SPC controls the solder

A vendor of PCBs has used SPC software to identify where to make improvements in its manufacturing process.

Solder height on a Printed Circuit Board (PCB) is crucial to how well that board performs as it ultimately affects how well components sit on the finished board.

So when one manufacturer of PCBs realised that a proportion of its finished boards were failing final quality inspection due to inconsistent solder height, it turned to NWA Quality Analyst’s Statistical Process Control (SPC) software to help out.

SPC uses statistical methods such as control charts, capability analysis and exception reporting to monitor and control a process by enabling engineers to graphically analyse systems behaviour. This allows the impact of process improvement decisions, regulatory compliance and cost reduction to be gauged.

The variations within the process identifies where quality improvement could be made. SPC also shows how the process functions over time so it’s possible to monitor the effect of improvements and predict how the process will run in the future, based on how it ran in the past.

SPC helps to visualise whether the process is currently capable of producing output that meets or exceeds specifications (and customer expectations) 100 per cent of the time. SPC control charts identify data that falls outside defined limits, indicating variations in the process that indicate where quality standards are not being met, or where improvements can be made, so that appropriate action can be taken.

To investigate the irregularity in its process, the PCB manufacturer first sampled five units made at the same time and periodically measured them for solder height. The data was then analysed with Northwest Analytical’s (NWA) Quality Analyst using X-Bar/Range charting to determine whether the height variation indicates an out-of-control condition.

The quality control staff know that a certain amount of variation is natural, but an out-of-control condition could indicate a problem that, if left unresolved, could become very costly.

Data from a full day’s run was charted in an X-Bar/Range chart (Figure 1). This chart showed that the process was out of control in two places on the X-Bar chart, but in-control on the Range chart. This indicated that the process average was influenced by something on these occasions. 

The X-Bar/Range chart demonstrated how accurate and precise the process was in terms of: process accuracy, or how closely the data fell to the mean of all samples (X-Bar) as well as the process precision, or how much spread or variation there was between the five samples (Range chart).

The X-Bar chart in Figure 1 showed that the process was providing an average solder height in each sample that varied greatly from sample to sample. The chart also showed that two samples were out of control.

Figure 1: The process is out of control on the X-Bar chart, but in-control on the Range chart. This indicates that the process is being influenced by something at these points

This influence resulted in inadequate solder height. The problem might be with the raw material, with the machine applying the solder or even with the measuring device itself. Upon investigating the records, the process engineers found that the inadequate solder heights all came from batches using raw materials from a single vendor.

Further analysis of batches from that supplier revealed its inability to produce consistent material. As a result, the manufacturer dropped that supplier.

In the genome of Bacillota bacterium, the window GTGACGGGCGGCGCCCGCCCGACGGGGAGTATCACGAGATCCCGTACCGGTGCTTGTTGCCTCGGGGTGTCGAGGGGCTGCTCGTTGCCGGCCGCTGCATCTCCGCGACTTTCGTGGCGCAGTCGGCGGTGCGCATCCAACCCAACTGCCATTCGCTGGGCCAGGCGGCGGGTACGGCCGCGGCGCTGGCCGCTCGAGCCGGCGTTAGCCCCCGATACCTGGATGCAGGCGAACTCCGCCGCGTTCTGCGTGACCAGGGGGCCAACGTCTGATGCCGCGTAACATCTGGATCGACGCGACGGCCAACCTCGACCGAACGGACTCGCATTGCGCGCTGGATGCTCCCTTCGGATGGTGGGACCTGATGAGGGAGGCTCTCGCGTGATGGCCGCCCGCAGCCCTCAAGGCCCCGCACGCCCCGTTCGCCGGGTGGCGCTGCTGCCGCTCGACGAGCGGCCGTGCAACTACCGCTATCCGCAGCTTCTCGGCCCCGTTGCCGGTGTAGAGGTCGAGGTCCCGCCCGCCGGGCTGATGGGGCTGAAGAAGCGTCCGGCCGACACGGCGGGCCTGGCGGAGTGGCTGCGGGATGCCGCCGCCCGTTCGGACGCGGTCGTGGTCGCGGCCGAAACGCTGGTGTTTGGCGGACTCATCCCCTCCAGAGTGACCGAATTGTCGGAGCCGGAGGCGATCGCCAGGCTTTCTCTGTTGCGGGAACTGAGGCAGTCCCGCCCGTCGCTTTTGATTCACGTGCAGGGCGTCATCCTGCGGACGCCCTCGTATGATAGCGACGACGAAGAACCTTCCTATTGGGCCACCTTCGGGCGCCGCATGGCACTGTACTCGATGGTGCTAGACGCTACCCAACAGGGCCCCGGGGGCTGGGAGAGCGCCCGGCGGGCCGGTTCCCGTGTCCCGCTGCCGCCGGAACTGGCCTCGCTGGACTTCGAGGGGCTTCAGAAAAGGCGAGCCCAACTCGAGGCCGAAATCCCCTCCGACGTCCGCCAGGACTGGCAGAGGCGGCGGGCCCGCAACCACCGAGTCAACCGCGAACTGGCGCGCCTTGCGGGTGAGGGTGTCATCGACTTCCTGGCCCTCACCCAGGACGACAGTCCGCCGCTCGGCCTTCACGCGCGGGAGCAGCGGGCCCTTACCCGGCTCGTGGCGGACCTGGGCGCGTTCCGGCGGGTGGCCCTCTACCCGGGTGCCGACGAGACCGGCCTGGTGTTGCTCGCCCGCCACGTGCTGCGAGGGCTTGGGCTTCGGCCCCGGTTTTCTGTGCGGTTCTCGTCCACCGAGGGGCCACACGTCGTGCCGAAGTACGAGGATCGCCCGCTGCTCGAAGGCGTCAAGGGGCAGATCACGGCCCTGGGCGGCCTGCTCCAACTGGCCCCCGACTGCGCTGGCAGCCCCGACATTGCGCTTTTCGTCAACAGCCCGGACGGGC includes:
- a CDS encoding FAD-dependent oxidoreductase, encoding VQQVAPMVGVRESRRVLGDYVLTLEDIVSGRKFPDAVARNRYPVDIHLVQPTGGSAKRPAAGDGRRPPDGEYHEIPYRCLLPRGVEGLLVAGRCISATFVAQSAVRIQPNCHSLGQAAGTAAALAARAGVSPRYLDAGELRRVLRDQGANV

With the out of control condition removed, the process engineers analysed the process further. The process was run and charted for another day using only raw materials from reliable vendors. The process was now in-control (Figure 2) but suffered from excessive variation and was not capable of producing output well within specifications. (Note the Cpk of 1.05.)

Cpk is part of the capability index which measures how well the process is performing against specification – the higher the index the more capable the process. Most organisations look for an absolute minimum of Cpk equal to 1 and would be aiming for a Cpk over 1.33. So a Cpk of 1.05 indicates poor performance within the manufacturing process and means that there is scope for improvement.

Figure 2: After removing materials from an unreliable vendor, the process was in-control but suffered from excessive variation and was not capable of producing output well within specifications

Several SPC charts were used to view the data in different ways to establish possible causes for the poor performance of the manufacturing process. This resulted in the process engineering team establishing that the machine needed maintenance and recalibration to significantly improve the manufacturing process.
 
Once that had been achieved, the results from the next day’s production (Figure 3) indicated that the process was capable of producing output well within specifications. (Note the Cpk of 1.438).

Figure 3: After machine maintenance and recalibration, the process is in-control and capable of producing output well within specifications

The SPC software provided the PCB manufacturer with a tool that could be used to identify where quality improvements could be made to its process, as well as allowing its engineers to document how the improvements led to better quality.

But the flexibility of the SPC software, and its ability to maintain data links with corporate databases, LIMS and SAPS software, also allows engineers  to use it to measure and address numerous other issues in manufacturing. It could also be employed, for example,  to determine which component in a system causes the largest number of failures. Alternatively, the factors that affect the cost and profitability of a system could be analysed and prioritised.

For more information on NWA Quality Analyst visit http://www.adeptscience.co.uk/products/qands/analyst/